We’ve waited months for this holiday; when we booked our flights home to Australia from Canada last year on points it was a return booking. Not wanting to waste the return flights we rescheduled them to Canadian spring and booked dinner with friends and a trip back to Arizona to hike into Antelope and Grand Canyons.
Dan fell off his bicycle on Wednesday while cycling to work and fractured his patella. There were multiple fracture lines but the fracture fragments weren’t displaced. He didn’t even need orthopaedic surgery. Just an extension splint for 6 weeks. I was reporting in ultrasound the morning Daniel went to the ED, his knees and wrists purple with abrasions from having skidded along the wet road. Rob looked at Dan’s radiographs, from the reporting station across from mine. When Rob suggested that Dan wouldn’t need surgery I was upbeat; he’d make it on the plane and our holiday would go ahead. Maybe we’d have to cancel the hike through Algonquin on Tuesday, but we’d still be able to fly, right?
“You’re surprisingly calm about this,” Rob remarked, with a little skepticism. When his wife injured her knee on a ski holiday it changed their plans significantly. I was naive. I was also distracted as my next patient for US-guided FNA had arrived. “What’s there to worry about? We’ll just hire some crutches or something!”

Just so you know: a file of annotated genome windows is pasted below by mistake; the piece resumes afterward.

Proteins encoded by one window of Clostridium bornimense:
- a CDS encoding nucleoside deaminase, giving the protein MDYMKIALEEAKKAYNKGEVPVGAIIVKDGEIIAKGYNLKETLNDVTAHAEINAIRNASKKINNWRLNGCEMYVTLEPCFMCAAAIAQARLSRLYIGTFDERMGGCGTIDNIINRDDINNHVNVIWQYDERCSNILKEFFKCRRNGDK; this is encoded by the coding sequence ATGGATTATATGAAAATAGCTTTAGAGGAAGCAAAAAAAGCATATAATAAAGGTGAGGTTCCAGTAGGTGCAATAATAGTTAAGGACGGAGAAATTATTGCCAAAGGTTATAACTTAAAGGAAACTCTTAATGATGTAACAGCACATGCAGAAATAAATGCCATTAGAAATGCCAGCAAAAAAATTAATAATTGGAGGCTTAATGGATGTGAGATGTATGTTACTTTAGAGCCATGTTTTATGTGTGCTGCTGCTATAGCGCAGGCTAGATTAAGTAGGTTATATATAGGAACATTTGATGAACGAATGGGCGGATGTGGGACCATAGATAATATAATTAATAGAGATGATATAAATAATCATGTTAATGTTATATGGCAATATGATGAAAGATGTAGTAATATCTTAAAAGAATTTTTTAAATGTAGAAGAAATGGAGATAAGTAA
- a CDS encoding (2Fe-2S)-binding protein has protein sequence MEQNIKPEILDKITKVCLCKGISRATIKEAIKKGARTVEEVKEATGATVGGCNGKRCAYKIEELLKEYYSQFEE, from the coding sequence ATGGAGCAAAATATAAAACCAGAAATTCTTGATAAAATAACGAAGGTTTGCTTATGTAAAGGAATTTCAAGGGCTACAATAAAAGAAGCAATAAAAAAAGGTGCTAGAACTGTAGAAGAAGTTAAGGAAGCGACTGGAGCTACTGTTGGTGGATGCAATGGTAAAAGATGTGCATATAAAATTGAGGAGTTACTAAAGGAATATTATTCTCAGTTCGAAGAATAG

It’s been 72 hours. Dan has lived on our couch for 72 hours, that and the futon I carried downstairs and reassembled. Dan had wanted to cancel the entire trip 48 hours ago but I was so disappointed that he put on a brave face and grit his teeth and said he’d decide on Saturday. My suggestion that I go on holiday by myself was not received warmly.
When Dan hobbled into the airport terminal on crutches tonight, the red Richard Splint over bright yellow tracksuit pants, his blue Superman T-shirt completed his Primary Colours Ensemble, ground crew approached like platelets to endothelial damage. Virchow eat your heart out. Somebody fetched a wheelchair (we’d booked one). A smartly dressed woman descended and immediately requested a Doctor’s Letter stating that he was fit to fly. I’d made Dan call every airline for every leg of our journey to confirm that he’d be allowed on board and that his leg could remain in full knee extension. Papers sorted it was all smiles and concern and helpfulness.
I’m the meanest husband in the world. Marry a doctor and, if you are breathing unassisted with a pulse, you are good to fly.